The shape is distinct compared with most whisky bottles. The idea was to have the bottle be a piece of artwork itself, with Mt. Rishiri-Fuji molded (blown?) into the bottom.
The US team, wisely, went out and did some field research, and while they really liked the design, they realized it could get lost on shelves.
We’re thinking to hold the square bottle design in reserve, maybe use it for a special, limited edition bottling rather than our main whisky series.
How to Decide?
The design team will explore each of the above concepts further. When the next revisions are ready, we will have sample labels printed so we can see and feel the texture, to better experience it. We’ll take those and do some field testing here in Japan- we’ll put them up liquor store shelves, while someone distracts the clerk (or hopefully gets their acquiescence), and see how well it pops.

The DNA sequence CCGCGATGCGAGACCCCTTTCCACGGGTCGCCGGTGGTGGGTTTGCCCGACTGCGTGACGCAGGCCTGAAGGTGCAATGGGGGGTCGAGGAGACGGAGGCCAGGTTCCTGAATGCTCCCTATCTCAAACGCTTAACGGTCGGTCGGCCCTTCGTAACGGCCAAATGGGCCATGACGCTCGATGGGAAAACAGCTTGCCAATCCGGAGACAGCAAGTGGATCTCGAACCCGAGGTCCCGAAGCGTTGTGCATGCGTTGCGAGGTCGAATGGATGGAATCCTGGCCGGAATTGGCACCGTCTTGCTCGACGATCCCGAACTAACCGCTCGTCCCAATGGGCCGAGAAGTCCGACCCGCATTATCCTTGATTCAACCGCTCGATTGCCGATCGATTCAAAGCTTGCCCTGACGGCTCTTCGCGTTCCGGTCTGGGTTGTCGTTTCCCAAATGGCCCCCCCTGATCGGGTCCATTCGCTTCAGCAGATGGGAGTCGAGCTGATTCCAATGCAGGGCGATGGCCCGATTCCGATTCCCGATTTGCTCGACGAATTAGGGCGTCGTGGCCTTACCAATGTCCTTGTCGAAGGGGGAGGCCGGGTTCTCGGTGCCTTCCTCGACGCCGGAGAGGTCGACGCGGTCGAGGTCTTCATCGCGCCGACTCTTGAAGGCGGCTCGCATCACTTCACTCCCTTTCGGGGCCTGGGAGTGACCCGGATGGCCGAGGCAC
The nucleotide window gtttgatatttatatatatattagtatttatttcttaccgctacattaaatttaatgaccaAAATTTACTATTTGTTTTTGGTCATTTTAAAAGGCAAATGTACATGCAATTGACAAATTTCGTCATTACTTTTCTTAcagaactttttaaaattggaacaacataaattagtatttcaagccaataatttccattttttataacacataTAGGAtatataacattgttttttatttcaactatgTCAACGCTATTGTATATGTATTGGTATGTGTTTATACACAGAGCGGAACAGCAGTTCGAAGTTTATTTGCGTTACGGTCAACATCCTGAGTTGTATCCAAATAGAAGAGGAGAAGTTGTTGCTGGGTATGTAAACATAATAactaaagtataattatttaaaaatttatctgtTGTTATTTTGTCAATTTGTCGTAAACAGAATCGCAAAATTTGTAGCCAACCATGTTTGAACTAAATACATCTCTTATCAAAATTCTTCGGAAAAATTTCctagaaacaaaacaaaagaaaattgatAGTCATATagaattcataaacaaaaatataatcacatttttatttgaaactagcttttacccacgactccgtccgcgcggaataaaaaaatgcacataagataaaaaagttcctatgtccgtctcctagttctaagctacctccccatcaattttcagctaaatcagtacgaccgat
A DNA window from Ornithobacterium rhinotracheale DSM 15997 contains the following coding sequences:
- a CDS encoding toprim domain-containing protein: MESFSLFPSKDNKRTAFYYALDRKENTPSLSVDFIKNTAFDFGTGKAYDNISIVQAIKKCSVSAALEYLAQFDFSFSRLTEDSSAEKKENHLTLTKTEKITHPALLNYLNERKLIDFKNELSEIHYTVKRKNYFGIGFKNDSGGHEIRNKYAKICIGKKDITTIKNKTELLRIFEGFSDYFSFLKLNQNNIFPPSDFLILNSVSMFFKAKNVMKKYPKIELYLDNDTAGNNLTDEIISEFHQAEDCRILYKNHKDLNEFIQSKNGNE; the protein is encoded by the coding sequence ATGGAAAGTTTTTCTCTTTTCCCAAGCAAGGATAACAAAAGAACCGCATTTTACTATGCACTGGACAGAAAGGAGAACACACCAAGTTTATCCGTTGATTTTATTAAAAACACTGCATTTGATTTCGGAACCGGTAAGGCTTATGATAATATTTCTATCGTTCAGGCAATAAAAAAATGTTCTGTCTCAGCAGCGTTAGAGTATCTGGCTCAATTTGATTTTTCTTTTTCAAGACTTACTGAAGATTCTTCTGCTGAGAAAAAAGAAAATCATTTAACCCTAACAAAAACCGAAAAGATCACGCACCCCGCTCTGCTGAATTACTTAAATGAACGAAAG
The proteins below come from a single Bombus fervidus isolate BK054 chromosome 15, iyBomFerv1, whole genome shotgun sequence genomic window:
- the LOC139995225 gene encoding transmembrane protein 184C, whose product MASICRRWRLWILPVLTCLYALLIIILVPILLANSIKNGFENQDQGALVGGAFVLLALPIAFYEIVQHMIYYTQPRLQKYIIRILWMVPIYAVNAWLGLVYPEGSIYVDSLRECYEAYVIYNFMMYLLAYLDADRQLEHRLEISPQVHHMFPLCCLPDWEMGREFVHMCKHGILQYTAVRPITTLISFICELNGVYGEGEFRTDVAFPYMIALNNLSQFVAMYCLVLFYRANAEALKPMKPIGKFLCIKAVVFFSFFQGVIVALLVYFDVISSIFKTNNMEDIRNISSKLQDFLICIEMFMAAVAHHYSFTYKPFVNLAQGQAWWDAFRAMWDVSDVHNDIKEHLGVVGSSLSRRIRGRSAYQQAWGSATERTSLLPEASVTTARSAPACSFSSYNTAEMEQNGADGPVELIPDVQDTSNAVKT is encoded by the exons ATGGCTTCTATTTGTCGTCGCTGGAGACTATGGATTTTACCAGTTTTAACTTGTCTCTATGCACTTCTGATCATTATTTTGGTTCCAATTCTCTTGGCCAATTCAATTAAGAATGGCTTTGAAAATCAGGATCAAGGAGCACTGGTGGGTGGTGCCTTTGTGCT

We don’t have a set decision-making process for choosing the design. Likely, it will be by made by feeling of the founders. But, everyone on our team gets a voice. We’d love to hear yours too. Please do share in the comments or hit reply.
Hi Casey & team! Really enjoying that you let us follow the whole story here! Knowing a bit about the logistic and labor challenges of labeling at scale may skew my opinion a bit, but disregarding the "how" for a moment I really like the first idea of using the whisky as the gold part! Of the more traditional and practical ideas the gold line as the horizon with Rishiri outlined as a silhouette on the label is quite appealing. Best of luck and looking forward to eventually visiting the distillery! -Mikael